Toys ‘R’ Us comeback effort squeezed by the pandemic

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Geoffrey the giraffe is homeless — again.

Toys R Us has closed its only two US stores as the pandemic continues to rock retailers. It still has an online presence — selling through Amazon — and a smattering of stores in Asia, Europe and Canada.  

But the US store closures, which come amid soaring toy sales, mark the latest in a sad chapter for the iconic toy seller founded in Washington, DC, by Charles Lazarus in 1957. The once uber popular retailer had been trying to make a comeback after its 2017 bankruptcy forced it to close its 700-plus US locations.

The recently closed stores — at the Houston Galleria mall and at the Westfield Garden State Plaza mall in Paramus — had barely been open for little more than a year before they were shuttered on Jan. 15 and 26, respectively, the company told The Post.

“As a result of COVID, we made the strategic decision to pivot our store strategy to new locations and platforms that have better traffic,” a spokesperson for the company said in a statement. “Consumer demand in the toy category and for Toys R Us remains strong and we will continue to invest in the channels where the customer wants to experience our brand.” 

The store closures couldn’t have happened at a better time for toy sales, which grew by 16 percent to $25.1 billion in 2020 — fueled by the pandemic’s lockdowns. But shopping malls, where the stores were located, have been hard hit by COVID-19.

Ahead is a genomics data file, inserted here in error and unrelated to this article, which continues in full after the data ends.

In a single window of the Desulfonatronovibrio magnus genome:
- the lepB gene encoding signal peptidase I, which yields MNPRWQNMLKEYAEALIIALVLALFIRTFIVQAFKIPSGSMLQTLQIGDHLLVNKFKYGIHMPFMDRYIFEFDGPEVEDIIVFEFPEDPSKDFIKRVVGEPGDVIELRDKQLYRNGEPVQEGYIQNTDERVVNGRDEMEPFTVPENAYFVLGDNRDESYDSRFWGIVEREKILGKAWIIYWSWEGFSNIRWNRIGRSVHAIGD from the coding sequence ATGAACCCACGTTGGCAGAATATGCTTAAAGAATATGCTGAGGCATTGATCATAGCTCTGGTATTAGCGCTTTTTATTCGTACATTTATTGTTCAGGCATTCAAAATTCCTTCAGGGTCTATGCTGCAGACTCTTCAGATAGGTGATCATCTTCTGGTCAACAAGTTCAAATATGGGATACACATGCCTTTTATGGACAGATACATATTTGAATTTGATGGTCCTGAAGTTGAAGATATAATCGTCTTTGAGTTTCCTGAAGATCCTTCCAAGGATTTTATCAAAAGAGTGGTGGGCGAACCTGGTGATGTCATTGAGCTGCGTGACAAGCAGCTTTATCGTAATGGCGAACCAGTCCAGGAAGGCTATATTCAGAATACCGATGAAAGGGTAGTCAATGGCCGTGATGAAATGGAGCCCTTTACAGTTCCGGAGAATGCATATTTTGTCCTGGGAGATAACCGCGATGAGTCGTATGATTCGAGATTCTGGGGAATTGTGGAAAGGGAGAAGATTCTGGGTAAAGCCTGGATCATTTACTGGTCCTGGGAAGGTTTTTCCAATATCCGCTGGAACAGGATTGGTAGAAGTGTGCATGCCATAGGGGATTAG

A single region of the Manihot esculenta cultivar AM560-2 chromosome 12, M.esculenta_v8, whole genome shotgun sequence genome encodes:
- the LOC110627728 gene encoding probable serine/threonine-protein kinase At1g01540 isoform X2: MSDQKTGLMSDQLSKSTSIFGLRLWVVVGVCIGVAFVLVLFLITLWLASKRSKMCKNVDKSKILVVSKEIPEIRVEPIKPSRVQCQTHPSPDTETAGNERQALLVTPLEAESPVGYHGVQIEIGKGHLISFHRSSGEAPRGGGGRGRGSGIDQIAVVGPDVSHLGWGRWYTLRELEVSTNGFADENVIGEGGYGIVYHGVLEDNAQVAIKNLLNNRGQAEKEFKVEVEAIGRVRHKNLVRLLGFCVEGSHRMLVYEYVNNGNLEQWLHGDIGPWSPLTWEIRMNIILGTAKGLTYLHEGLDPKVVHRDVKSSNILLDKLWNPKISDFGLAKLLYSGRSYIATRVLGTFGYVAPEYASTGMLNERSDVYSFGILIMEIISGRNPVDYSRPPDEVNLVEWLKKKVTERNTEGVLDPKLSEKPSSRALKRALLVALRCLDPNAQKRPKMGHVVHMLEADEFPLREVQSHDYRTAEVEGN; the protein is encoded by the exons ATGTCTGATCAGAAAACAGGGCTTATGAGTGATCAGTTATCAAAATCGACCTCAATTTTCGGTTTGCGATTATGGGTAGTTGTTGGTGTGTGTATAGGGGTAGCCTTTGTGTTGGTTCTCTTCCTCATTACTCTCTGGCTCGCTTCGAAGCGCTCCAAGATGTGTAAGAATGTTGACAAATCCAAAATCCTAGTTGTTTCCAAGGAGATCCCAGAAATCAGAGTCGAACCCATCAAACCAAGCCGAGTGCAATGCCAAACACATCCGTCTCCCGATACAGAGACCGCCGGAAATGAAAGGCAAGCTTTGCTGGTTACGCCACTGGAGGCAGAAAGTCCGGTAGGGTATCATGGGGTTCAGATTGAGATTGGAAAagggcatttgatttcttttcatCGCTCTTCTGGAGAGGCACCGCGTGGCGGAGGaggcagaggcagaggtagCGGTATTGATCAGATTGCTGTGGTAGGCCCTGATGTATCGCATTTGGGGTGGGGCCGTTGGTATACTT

Toys R Us still has an online presence. Parent company Tru Kids inked a deal with Target in 2019 that redirected Toysrus.com customers to Target.com, but the deal ended last year. Now Toysrus.com sales are completed by Amazon.

And the company could still attempt to open new US stores, although not likely in malls as the spokeswoman’s statement suggested. Before its 2017 bankruptcy, most of its massive stores had been freestanding locations where parents could let their children play with the floor sample displays.

At its peak in the 1990s, Toys R Us had 1,400 stores, controlling 25 percent of the global toy market. It was listed as the 22nd largest private company in 2017 with $11.5 billion in sales, according to Forbes. But it filed for bankruptcy that same year as it struggled to innovate under a mountain of debt accumulated by its private equity investors.

The demise of the chain sent the toy industry into a two-year tailspin as manufacturers struggled to find a new distribution model. Large retailers like Walmart, Target and Amazon have since stepped into the void, which helped fuel last year’s record sales.

Owned by a group of investors who bought the trademark out of bankruptcy, Tru Kids had plans to open 10,000-square-foot stores — or about a third of the size of their former spaces. And Toys R Us still has stores in Asia, Europe and Canada under licensing deals with Tru Kids.

Shoppers are expressing surprise and disappointment at the closures.

“What’s fun about an hour drive to see yall are closed and empty shelves,” one shopper wrote of the Houston store closure, first reported by Toy Book, on the store’s Facebook page.

Another shopped wrote: “Did Ya’ll close all of a sudden and not tell anyone.”

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